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Sunday, 26 June 2016

MEGA Photography Day with Great Knot!!!

GREAT KNOT
This evening at Holme

Dawn 'til Dusk!
Its a long time since I got out of the house that early – I managed to get to Holme by 4.30am! Parked by the scrub/buckthorn near the 5-bar gate along the Firs Road. There was only one other car here and I think these might have been the three birders I met last night, who said they were going to kip in the car. It started to rain heavily, so I opted to snooze for a while. Reclined the seat back and closed my eyes. It was lovely being in the car and listening to the rain on the windows. At 5am a Turtle Dove was purring right next to my car – but I couldn't see it and decided not to get out of the car as it would have flown. I snuggled up again under my coat and with my feather pillow! The rain continued, then a short break and then it persistently carried on. The next thing I knew it was 7am!!! Oh dear! I had had more than a snooze! I was cross with myself for falling asleep, got out of the car and had a coffee and marmelade sandwich to wake myself up.
GREAT KNOT
This morning – centre of picture at the back!
Knot flying off east towards Titchwell this morning

Knot flying off east towards Titchwell this morning

Made my way across the beach – several birders were walking back. There were only two people watching the Great Knot when I arrived on the beach. Fabulous views, but still no good for SLR photography. A few more birders turned up. I noticed the channel was filling pretty quickly this morning, which bascially cuts you off if you're not on the ball! Everyone left and relocated to the other side of the channel. I stood here alone. As the tide swept around the Knot flock, they ran towards me, another wave and another mass run and so on. I kept looking behind me and realised I hadn't got long left before I also needed to move. I started to get excited as the flock were getting closer and closer to me and the Great Knot was now less obscured – still a bit too far for my camera though. I looked behind me again and was alarmed to see the water from the channel and sea were now one and I was now on an island of sand!!! It was incredibly frustrating, that I now had to quickly turn and go, when the flock was getting closer and closer to me. But I had to move – I turned round and made my way through the water and ended up with partially wet socks. When I reached a safe area of sand, I turned just in time to see the entire flock get up from their sandy island, which had almost disappeared and managed to get some shots of the entire flock as they headed strongly east towards Titchwell.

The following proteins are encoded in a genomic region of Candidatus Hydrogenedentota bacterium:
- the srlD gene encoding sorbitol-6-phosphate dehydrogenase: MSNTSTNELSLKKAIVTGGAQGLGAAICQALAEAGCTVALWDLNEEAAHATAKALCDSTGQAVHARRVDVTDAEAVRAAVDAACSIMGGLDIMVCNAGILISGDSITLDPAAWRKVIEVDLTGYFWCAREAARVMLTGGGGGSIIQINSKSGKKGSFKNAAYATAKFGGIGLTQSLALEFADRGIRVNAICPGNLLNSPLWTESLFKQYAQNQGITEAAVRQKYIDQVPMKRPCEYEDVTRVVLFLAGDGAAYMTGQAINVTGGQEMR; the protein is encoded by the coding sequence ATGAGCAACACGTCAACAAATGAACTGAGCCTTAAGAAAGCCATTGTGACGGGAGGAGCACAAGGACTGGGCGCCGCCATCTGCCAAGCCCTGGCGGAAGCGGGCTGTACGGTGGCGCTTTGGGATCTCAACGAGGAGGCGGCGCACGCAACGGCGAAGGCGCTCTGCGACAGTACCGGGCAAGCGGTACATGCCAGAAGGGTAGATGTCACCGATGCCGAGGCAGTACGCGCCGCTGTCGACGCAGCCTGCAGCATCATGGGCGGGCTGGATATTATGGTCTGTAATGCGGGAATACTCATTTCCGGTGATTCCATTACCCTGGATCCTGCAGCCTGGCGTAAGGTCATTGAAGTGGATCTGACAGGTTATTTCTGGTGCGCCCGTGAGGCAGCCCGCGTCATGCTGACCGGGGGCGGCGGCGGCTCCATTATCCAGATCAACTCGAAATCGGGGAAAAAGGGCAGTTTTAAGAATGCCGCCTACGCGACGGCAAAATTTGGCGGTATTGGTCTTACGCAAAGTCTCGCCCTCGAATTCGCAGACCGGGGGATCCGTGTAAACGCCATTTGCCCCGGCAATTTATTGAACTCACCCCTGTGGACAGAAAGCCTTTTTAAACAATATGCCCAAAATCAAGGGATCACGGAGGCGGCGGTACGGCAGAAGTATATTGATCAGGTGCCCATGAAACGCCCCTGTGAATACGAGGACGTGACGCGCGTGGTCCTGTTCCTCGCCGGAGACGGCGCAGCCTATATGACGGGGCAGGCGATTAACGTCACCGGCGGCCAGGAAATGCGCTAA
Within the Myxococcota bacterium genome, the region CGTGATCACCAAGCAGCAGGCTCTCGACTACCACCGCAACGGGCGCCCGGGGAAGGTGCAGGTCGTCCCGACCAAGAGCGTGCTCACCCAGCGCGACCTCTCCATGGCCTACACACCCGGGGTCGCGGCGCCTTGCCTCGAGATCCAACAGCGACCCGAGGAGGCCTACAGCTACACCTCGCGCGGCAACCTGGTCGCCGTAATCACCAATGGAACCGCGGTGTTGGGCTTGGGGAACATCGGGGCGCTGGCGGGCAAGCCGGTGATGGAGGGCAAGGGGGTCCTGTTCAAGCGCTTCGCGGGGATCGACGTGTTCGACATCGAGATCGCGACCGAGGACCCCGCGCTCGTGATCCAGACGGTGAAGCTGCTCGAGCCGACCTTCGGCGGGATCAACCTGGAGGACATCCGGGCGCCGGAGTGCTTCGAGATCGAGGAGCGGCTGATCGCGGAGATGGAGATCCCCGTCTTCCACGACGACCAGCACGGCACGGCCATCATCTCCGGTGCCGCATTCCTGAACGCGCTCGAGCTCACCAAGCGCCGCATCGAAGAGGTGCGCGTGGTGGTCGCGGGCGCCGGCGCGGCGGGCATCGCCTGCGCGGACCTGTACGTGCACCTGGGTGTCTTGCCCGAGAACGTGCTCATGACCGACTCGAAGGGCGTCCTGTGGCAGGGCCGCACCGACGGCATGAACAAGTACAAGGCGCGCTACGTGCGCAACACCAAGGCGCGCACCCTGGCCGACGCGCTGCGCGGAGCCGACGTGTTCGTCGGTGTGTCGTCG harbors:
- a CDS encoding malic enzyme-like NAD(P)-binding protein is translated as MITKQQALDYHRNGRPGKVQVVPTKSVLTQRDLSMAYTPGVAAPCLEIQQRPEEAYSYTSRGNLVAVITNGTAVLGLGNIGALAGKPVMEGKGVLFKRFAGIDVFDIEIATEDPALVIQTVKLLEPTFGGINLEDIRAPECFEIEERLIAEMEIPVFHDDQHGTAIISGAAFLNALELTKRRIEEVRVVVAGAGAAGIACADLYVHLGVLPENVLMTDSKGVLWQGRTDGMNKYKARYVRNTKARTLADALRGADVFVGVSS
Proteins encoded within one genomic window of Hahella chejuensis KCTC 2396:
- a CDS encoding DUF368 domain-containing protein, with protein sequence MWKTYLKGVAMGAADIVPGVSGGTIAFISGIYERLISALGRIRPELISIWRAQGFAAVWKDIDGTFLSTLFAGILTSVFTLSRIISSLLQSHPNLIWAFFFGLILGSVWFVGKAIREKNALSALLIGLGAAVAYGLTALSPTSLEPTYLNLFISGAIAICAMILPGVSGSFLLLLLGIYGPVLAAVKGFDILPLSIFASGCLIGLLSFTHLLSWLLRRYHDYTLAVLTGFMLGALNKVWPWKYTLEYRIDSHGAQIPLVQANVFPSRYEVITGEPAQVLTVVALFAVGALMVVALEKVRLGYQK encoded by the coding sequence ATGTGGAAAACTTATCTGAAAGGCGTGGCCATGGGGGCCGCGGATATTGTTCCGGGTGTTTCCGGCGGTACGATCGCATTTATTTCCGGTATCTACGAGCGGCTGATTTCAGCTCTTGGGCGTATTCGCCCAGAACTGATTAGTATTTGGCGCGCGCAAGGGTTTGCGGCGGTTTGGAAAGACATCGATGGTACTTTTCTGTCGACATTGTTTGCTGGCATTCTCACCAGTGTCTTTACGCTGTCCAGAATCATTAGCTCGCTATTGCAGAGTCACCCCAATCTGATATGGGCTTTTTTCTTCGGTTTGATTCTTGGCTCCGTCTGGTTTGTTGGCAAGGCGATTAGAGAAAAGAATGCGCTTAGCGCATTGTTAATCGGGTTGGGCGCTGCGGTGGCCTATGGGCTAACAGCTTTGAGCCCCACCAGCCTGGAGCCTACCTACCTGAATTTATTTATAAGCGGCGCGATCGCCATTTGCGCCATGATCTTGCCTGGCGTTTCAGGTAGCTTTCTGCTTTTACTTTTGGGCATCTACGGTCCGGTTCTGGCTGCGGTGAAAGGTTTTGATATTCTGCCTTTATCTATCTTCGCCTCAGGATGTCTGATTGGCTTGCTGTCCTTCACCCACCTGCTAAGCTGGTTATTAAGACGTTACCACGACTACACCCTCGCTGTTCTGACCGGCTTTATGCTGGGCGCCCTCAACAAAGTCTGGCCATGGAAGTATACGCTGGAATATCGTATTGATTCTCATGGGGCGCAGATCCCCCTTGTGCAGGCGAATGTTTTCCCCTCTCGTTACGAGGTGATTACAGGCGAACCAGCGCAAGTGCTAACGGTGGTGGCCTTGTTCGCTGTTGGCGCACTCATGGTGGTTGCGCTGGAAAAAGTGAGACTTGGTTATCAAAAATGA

I continued to walk along the beach east – it was beautiful now and the sun was out. I could only see one dog with owner on the beach, which is rare at this time of the year. I could see a couple of Ringed Plovers on the beach and Little Terns were flying past. I headed south over the dunes to Post 10 – this was the tenth section of my father's nature trail, that doesn't exist now and is by the big area of bushes/scrub by the coastal path, that overlooks the broad water – there is a new seat here now. I then walked west along the footpath and down to Holme Bird Observatory. As I descended down the wire covered ramp, I went flying – literally! I landed in an awkward position and on my right knee. You know when you fall and you daren't move for a moment! Sophie (warden) rushed out to my aid and I started to laugh. I don't know why I did – you feel silly don't you! I knew I had scraped my knee, but I was more concerned about my very dodgy left ankle (had no end of accidents with this) – but I soon realised I had saved the ankle, but when I inspected my knee, it was deeply grazed and bleeding, but I could walk, so wasn't too bad. Sat in the observatory to recover and had a good catch up with Sophie.